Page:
Monday, November 7, 2011

Kathy Olmstead on changing education in Alberta

Kathy Olmstead
Here is a quick summary of Kathy Olmstead's talk on curriculum and transformational change in Alberta education . She is Associate Superintendent, Education Services, Livingstone Range School Division No. 68, Claresholm, Alberta.
  • All students can access curriculum according to their strengths and interests.
  • Inclusive learning environments need to be in place that mirror our heterogeneity of our society. This is one step in moving our society from a culture of disability to one of strengths. We spend way too much time focusing on our deficits and disabilities and not enough on our diverse abilities.
  • Teachers must build relationships with students. They need the spaces to do this, and this means small class sizes.
  • We need to redefine and broaden our current narrow definition of success. We need to move away from the norm-referenced tools that we have used for so long to 
  • We need to rethink and focus intensely on curriculum design. Teachers are going to need time to do this. We need to abolish "teacher-proof" supplies that sells teaching as something that anyone can do. 
  • First and foremost, we have a responsibility and accountability to students and families. Not to jurisdictions, corporations or government.
  • Decisions are best made by those who are closest to those who the decision affects. The further away a decision is made from the student, the more stupid the decision is.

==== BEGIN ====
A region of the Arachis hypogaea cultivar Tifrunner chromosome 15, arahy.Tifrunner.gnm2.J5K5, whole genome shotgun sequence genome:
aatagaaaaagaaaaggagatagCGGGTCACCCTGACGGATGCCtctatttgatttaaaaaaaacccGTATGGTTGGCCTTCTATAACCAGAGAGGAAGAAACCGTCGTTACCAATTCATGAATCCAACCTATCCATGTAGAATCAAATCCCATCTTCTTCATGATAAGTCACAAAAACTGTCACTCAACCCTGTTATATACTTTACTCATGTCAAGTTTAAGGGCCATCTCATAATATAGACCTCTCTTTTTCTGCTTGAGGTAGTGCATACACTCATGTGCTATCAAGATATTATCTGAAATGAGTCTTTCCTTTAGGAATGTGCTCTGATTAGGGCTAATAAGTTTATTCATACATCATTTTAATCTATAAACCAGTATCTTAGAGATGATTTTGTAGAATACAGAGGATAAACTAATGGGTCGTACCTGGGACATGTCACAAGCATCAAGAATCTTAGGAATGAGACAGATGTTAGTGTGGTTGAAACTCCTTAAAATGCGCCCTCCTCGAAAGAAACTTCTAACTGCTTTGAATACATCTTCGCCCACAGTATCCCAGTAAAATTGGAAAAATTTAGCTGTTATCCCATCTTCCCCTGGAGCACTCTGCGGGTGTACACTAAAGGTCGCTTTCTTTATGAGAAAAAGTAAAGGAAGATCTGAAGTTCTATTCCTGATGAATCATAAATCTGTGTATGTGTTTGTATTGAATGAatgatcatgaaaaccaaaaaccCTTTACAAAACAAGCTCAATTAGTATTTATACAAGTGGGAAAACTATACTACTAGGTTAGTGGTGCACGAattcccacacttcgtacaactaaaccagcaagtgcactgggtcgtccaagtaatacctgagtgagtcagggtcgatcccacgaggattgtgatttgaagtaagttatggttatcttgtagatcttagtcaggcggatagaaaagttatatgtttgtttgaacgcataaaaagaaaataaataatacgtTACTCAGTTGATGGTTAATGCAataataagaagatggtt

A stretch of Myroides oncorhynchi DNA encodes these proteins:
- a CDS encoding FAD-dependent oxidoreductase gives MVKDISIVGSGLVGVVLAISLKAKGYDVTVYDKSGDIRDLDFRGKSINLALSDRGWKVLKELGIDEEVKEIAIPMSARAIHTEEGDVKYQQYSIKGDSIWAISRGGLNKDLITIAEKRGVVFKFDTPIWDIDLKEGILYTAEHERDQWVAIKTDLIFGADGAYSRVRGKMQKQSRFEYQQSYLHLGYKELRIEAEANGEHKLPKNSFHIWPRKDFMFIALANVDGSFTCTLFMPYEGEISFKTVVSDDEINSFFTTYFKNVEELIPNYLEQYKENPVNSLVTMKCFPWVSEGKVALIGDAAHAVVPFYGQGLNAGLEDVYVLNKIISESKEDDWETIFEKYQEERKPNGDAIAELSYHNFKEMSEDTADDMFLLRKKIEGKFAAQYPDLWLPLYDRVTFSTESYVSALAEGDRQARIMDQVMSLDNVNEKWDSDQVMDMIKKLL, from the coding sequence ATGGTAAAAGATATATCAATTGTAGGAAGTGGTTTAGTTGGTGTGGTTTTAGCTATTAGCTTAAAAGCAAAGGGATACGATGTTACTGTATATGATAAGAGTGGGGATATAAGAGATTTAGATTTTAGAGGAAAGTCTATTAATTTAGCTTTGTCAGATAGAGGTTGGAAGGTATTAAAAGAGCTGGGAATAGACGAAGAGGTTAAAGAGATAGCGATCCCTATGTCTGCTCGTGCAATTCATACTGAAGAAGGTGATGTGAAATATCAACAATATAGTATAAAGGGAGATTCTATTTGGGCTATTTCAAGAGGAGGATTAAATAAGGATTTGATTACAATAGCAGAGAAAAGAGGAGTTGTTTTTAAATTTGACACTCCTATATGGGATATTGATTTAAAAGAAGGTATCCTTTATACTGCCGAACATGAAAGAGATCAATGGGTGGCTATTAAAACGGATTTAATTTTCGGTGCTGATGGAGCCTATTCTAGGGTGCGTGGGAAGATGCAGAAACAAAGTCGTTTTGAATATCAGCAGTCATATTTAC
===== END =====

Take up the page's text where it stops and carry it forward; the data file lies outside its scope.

• Hierarchies sabotage collaboration.
  • Humanity prospers when people work together. This is not about compliance to someone else's rules. 
  • Collaboration cannot be done on found time.
  • We need to learn to love the messiness of learning interactions and not manage them away.
  • "We need to reformulate learning difficulties as a problem for the curriculum rather than a problem of the child." Mary Drummond
It was this last point that truly resonated with me. For too long, school has established curriculum as this fixed round hole of content and delivery that children of all sizes and shapes must be made to fit. When curriculum is framed in this rigid, inflexible and inhumane way, drop out rates of 25 to 50 percent suddenly make a lot of sense.

It's time we see curriculum as a kind of clothing that needs to fit the child. This means curriculum must be far more flexible, personable and humane. 

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